Las Vegas Sun

September 30, 2014

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SUN EDITORIAL:

Fixing health care

Americans should support Congress’ efforts to overhaul the broken system

President Barack Obama will speak to the American Medical Association on Monday as part of his push to overhaul the nation’s health care system. It will be a tough sell. The AMA has been wary about a proposal to provide universal coverage through a government insurance plan.

The AMA, the face of the nation’s physicians, is representative of the opposition Obama and Congress face when it comes to health care. Although few disagree with universal health care, there are many people and groups who oppose government involvement or intervention.

Obama is making a strong case for why America needs change in health care. He has invited critics to be a productive part the debate, but the critics seem to be much happier trying to kill plans. They have bemoaned “socialized” medicine, although no one is seriously proposing having government take over health care. Conservatives also like to decry the cost of universal coverage, but they should look at the facts.

Americans spend more than $2.2 trillion a year on health care — more than $7,400 per person. Health care spending is expected to account for 20 percent of the nation’s gross domestic product in the next decade.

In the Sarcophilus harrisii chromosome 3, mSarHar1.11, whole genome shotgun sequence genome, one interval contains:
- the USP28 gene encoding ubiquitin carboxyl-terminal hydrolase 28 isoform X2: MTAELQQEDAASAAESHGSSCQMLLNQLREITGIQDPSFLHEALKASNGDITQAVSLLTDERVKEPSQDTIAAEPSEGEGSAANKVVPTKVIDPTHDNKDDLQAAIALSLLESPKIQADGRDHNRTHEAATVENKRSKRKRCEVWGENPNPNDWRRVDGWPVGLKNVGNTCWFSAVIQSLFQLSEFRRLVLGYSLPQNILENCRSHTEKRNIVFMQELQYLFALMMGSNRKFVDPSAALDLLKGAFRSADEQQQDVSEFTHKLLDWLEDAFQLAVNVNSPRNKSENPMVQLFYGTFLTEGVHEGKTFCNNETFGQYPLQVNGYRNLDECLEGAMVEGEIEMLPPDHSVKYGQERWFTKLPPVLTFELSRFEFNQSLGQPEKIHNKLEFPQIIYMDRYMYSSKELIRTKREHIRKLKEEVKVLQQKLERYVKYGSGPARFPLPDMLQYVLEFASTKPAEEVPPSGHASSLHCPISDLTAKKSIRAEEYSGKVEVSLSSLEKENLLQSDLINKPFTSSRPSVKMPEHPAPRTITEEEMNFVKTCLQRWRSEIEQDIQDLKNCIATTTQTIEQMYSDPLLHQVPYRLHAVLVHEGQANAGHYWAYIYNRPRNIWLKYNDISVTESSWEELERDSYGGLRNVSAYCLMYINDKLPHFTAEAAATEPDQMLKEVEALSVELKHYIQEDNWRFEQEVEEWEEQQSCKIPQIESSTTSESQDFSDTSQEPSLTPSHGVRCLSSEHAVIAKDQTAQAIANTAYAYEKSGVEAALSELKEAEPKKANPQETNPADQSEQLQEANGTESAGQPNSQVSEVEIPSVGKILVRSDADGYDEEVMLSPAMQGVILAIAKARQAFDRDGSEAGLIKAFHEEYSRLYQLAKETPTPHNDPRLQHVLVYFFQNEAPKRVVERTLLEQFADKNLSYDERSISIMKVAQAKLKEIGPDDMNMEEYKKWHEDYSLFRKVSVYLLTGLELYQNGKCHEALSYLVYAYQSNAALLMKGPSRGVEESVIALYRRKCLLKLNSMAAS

There are any number of reasons for the high costs, including inefficiencies in the system and the costs of treating the uninsured, and what is needed is the political will to make the necessary changes. Unfortunately, past efforts to change the system have been derailed by those whose ideology or bottom line is threatened. As a result, costs have skyrocketed, and average Americans, whose voices are drowned out by the wealthy lobbyists, are feeling the pinch.

The average American needs to be heard. The president’s grass-roots organization, Organizing for America, is ramping up efforts to get citizens involved, which is vital. Americans should be concerned about the quality and cost of the health care system and make it clear to Congress, the insurance industry and the medical community that change is needed.

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